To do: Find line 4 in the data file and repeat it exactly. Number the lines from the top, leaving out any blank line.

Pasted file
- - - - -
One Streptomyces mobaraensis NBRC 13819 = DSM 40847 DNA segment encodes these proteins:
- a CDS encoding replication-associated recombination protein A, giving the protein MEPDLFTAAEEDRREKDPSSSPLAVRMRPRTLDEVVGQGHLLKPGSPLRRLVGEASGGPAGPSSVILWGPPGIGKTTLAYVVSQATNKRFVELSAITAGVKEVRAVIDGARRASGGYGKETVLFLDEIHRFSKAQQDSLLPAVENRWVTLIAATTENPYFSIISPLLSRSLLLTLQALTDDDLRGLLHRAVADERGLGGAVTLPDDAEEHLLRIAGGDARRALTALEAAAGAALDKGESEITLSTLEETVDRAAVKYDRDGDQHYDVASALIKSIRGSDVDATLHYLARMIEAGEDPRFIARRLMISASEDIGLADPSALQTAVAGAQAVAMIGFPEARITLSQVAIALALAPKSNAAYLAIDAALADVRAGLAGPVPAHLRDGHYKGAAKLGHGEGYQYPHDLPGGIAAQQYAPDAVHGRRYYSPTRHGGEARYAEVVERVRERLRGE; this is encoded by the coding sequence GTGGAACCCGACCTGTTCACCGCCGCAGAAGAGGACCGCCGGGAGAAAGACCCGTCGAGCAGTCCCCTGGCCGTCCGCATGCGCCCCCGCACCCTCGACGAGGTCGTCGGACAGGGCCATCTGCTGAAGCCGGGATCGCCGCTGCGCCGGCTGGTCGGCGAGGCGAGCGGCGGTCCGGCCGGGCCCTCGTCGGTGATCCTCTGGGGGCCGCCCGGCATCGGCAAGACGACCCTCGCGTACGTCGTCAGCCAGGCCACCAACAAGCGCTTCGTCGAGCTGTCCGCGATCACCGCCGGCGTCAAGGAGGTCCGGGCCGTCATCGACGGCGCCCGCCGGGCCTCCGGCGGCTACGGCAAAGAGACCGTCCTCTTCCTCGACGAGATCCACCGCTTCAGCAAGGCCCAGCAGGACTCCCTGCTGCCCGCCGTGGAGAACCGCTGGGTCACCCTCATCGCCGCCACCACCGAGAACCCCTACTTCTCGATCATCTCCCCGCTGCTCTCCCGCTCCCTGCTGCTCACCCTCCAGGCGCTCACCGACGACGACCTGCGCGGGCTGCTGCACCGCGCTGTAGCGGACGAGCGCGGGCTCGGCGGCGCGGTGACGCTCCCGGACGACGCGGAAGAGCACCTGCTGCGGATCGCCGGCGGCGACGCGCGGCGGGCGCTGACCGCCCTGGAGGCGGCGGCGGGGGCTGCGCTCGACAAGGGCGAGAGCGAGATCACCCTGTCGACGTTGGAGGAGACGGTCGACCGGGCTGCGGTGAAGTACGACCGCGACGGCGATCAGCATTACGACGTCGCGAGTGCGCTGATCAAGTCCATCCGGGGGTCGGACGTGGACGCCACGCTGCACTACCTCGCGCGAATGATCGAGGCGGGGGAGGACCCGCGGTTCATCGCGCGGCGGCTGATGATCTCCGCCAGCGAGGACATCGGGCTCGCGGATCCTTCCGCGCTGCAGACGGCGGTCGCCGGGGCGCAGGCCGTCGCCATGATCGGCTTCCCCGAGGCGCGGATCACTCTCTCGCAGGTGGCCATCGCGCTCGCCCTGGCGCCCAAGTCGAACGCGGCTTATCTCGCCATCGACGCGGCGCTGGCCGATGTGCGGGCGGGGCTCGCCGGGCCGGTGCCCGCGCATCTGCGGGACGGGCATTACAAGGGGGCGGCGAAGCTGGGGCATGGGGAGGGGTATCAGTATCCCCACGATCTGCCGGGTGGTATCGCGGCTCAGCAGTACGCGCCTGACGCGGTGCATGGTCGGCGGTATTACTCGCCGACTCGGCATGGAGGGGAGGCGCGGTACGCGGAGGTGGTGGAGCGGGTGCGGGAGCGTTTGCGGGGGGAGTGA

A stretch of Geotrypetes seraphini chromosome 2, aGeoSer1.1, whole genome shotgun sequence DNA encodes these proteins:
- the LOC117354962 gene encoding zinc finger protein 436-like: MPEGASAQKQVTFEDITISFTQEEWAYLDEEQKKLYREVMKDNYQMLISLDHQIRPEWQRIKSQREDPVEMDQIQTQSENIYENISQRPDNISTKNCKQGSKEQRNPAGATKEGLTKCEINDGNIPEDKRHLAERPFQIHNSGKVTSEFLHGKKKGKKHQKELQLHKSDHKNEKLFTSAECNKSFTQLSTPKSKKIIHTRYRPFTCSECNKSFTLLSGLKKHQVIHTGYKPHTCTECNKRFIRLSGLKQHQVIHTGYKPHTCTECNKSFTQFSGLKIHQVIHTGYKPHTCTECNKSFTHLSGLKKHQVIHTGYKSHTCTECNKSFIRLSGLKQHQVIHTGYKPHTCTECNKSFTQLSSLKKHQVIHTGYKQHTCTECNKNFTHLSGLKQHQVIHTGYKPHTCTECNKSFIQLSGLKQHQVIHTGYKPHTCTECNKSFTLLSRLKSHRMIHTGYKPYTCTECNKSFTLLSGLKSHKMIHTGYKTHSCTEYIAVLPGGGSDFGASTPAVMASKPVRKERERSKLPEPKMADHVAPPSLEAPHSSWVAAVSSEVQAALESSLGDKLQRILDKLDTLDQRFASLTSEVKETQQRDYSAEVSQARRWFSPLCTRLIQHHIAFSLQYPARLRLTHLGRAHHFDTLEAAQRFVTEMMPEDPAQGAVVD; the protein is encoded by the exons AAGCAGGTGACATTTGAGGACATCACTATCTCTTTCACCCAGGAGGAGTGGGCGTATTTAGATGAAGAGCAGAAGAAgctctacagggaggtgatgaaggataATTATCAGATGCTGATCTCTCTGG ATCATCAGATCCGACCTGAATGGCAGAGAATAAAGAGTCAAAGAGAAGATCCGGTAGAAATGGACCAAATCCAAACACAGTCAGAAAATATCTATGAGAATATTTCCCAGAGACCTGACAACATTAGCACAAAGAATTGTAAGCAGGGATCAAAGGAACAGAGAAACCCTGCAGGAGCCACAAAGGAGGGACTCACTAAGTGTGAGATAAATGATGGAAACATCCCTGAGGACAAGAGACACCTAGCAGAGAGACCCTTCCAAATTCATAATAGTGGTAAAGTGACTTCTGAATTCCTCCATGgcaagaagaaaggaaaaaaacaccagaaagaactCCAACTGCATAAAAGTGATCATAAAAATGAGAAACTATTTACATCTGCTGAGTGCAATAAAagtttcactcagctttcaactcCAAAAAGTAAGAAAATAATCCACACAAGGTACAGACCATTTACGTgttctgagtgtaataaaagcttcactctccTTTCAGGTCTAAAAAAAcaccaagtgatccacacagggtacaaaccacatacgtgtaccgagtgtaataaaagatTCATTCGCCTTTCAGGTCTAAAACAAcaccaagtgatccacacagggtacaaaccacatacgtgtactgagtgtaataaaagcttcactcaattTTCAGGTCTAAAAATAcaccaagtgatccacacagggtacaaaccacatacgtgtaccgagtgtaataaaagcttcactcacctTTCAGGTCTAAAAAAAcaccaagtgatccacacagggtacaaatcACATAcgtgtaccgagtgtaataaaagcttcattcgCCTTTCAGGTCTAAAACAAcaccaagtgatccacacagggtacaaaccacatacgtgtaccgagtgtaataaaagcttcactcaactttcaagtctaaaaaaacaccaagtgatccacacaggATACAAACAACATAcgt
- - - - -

- the LOC117354962 gene encoding zinc finger protein 436-like: MPEGASAQKQVTFEDITISFTQEEWAYLDEEQKKLYREVMKDNYQMLISLDHQIRPEWQRIKSQREDPVEMDQIQTQSENIYENISQRPDNISTKNCKQGSKEQRNPAGATKEGLTKCEINDGNIPEDKRHLAERPFQIHNSGKVTSEFLHGKKKGKKHQKELQLHKSDHKNEKLFTSAECNKSFTQLSTPKSKKIIHTRYRPFTCSECNKSFTLLSGLKKHQVIHTGYKPHTCTECNKRFIRLSGLKQHQVIHTGYKPHTCTECNKSFTQFSGLKIHQVIHTGYKPHTCTECNKSFTHLSGLKKHQVIHTGYKSHTCTECNKSFIRLSGLKQHQVIHTGYKPHTCTECNKSFTQLSSLKKHQVIHTGYKQHTCTECNKNFTHLSGLKQHQVIHTGYKPHTCTECNKSFIQLSGLKQHQVIHTGYKPHTCTECNKSFTLLSRLKSHRMIHTGYKPYTCTECNKSFTLLSGLKSHKMIHTGYKTHSCTEYIAVLPGGGSDFGASTPAVMASKPVRKERERSKLPEPKMADHVAPPSLEAPHSSWVAAVSSEVQAALESSLGDKLQRILDKLDTLDQRFASLTSEVKETQQRDYSAEVSQARRWFSPLCTRLIQHHIAFSLQYPARLRLTHLGRAHHFDTLEAAQRFVTEMMPEDPAQGAVVD; the protein is encoded by the exons AAGCAGGTGACATTTGAGGACATCACTATCTCTTTCACCCAGGAGGAGTGGGCGTATTTAGATGAAGAGCAGAAGAAgctctacagggaggtgatgaaggataATTATCAGATGCTGATCTCTCTGG ATCATCAGATCCGACCTGAATGGCAGAGAATAAAGAGTCAAAGAGAAGATCCGGTAGAAATGGACCAAATCCAAACACAGTCAGAAAATATCTATGAGAATATTTCCCAGAGACCTGACAACATTAGCACAAAGAATTGTAAGCAGGGATCAAAGGAACAGAGAAACCCTGCAGGAGCCACAAAGGAGGGACTCACTAAGTGTGAGATAAATGATGGAAACATCCCTGAGGACAAGAGACACCTAGCAGAGAGACCCTTCCAAATTCATAATAGTGGTAAAGTGACTTCTGAATTCCTCCATGgcaagaagaaaggaaaaaaacaccagaaagaactCCAACTGCATAAAAGTGATCATAAAAATGAGAAACTATTTACATCTGCTGAGTGCAATAAAagtttcactcagctttcaactcCAAAAAGTAAGAAAATAATCCACACAAGGTACAGACCATTTACGTgttctgagtgtaataaaagcttcactctccTTTCAGGTCTAAAAAAAcaccaagtgatccacacagggtacaaaccacatacgtgtaccgagtgtaataaaagatTCATTCGCCTTTCAGGTCTAAAACAAcaccaagtgatccacacagggtacaaaccacatacgtgtactgagtgtaataaaagcttcactcaattTTCAGGTCTAAAAATAcaccaagtgatccacacagggtacaaaccacatacgtgtaccgagtgtaataaaagcttcactcacctTTCAGGTCTAAAAAAAcaccaagtgatccacacagggtacaaatcACATAcgtgtaccgagtgtaataaaagcttcattcgCCTTTCAGGTCTAAAACAAcaccaagtgatccacacagggtacaaaccacatacgtgtaccgagtgtaataaaagcttcactcaactttcaagtctaaaaaaacaccaagtgatccacacaggATACAAACAACATAcgt